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      X-ray phase-contrast tomosynthesis of a human ex vivo breast slice with an inverse Compton x-ray source

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          Phase retrieval and differential phase-contrast imaging with low-brilliance X-ray sources

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            Hard x-ray phase tomography with low-brilliance sources.

            We report on a method for tomographic phase contrast imaging of centimeter sized objects. As opposed to existing techniques, our approach can be used with low-brilliance, lab based x-ray sources and thus is of interest for a wide range of applications in medicine, biology, and nondestructive testing. The work is based on the recent development of a hard x-ray grating interferometer, which has been demonstrated to yield differential phase contrast projection images. Here we particularly focus on how this method can be used for tomographic reconstructions using filtered back projection algorithms to yield quantitative volumetric information of both the real and imaginary part of the samples's refractive index.
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              The first analysis and clinical evaluation of native breast tissue using differential phase-contrast mammography.

              Phase-contrast and scattering-based x-ray imaging are known to provide additional and complementary information to conventional, absorption-based methods, and therefore have the potential to play a crucial role in medical diagnostics. We report on the first mammographic investigation of 5 native, that is, freshly dissected, breasts carried out with a grating interferometer and a conventional x-ray tube source. Four patients in this study had histopathologically proven invasive breast cancer. One male patient, without the presence of any malignant formations within the resected breast, was included as a control specimen. We used a Talbot-Lau grating setup installed on a conventional, low-brilliance x-ray source; the interferometer operated at the fifth Talbot distance, at a tube voltage of 40 kVp with mean energy of 28 keV, and at a current of 25 mA. The device simultaneously recorded absorption, differential phase and small-angle scattering signals from the native breast tissue. These quantities were then combined into novel color- and high-frequency-enhanced radiographic images. Presurgical images (conventional mammography, ultrasonography, and magnetic resonance imaging) supported the findings and clinical relevance was verified. Our approach yields complementary and otherwise inaccessible information on the electron density distribution and the small-angle scattering power of the sample at the microscopic scale. This information can be used to potentially answer clinically relevant, yet unresolved questions such as unequivocally discerning between malignant and premalignant changes and postoperative scars and distinguishing cancer-invaded regions within healthy tissue. We present the first ex vivo images of fresh, native breast tissue obtained from mastectomy specimens using grating interferometry. This technique yields improved diagnostic capabilities when compared with conventional mammography, especially when discerning the type of malignant conversions and their breadth within normal breast tissue. These promising results advance us toward the ultimate goal, using grating interferometry in vivo on humans in a clinical setting.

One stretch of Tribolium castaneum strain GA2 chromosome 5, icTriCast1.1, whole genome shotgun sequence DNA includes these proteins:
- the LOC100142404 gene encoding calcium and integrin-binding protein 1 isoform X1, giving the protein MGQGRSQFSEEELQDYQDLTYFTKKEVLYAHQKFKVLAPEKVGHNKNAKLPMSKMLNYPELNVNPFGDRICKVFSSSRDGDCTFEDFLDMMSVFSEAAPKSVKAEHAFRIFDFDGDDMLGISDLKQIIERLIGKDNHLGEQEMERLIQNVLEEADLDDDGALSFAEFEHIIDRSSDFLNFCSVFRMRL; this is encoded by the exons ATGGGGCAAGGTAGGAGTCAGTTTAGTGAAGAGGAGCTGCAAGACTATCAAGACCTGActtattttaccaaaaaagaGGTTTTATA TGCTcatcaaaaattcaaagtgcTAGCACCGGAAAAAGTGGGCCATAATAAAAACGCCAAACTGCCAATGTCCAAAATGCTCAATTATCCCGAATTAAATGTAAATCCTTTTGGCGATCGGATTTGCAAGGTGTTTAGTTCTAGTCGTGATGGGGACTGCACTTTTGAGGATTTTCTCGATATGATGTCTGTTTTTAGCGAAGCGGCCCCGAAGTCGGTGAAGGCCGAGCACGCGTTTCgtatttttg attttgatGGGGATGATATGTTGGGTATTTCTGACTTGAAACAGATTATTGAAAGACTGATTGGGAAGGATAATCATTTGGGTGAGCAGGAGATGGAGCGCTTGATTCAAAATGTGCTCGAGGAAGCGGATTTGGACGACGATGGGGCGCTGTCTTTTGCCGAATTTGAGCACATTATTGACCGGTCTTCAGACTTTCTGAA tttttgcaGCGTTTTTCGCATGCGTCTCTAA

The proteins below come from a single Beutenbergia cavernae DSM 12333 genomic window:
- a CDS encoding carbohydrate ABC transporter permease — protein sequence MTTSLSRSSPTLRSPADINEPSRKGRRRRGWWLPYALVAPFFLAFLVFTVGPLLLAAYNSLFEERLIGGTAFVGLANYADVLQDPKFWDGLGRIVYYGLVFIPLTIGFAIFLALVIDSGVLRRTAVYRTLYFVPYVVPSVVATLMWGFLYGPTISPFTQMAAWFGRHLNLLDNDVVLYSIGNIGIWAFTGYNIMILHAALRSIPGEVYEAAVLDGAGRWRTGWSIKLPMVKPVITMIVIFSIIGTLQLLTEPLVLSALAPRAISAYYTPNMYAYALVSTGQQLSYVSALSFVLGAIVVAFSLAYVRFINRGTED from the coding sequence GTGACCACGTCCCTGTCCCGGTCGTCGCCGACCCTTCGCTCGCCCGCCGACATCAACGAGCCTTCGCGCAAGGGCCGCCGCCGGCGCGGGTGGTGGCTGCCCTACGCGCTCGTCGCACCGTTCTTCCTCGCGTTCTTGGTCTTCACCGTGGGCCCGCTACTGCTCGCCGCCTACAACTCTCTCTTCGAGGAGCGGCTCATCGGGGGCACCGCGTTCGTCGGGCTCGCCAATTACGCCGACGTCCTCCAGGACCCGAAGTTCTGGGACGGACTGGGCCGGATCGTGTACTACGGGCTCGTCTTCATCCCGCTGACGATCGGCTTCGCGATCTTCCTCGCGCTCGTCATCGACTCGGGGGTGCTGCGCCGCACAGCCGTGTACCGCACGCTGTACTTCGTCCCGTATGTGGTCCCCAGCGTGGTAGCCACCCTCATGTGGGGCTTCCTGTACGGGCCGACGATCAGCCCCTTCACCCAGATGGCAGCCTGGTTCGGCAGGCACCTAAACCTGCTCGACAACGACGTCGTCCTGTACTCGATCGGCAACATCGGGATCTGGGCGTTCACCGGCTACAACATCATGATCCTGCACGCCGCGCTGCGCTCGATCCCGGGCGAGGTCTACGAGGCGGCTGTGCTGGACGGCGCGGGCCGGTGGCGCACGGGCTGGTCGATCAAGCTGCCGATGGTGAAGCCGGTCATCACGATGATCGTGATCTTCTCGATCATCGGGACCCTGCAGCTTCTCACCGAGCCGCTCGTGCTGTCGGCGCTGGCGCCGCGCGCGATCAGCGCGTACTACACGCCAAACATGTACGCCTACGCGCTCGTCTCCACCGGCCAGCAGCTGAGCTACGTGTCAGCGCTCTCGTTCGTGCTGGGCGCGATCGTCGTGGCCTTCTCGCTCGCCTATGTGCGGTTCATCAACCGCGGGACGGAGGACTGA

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                Author and article information

                Journal
                EPL (Europhysics Letters)
                EPL
                IOP Publishing
                0295-5075
                1286-4854
                December 01 2016
                December 01 2016
                February 13 2017
                : 116
                : 6
                : 68003
                Article
                10.1209/0295-5075/116/68003
                © 2017

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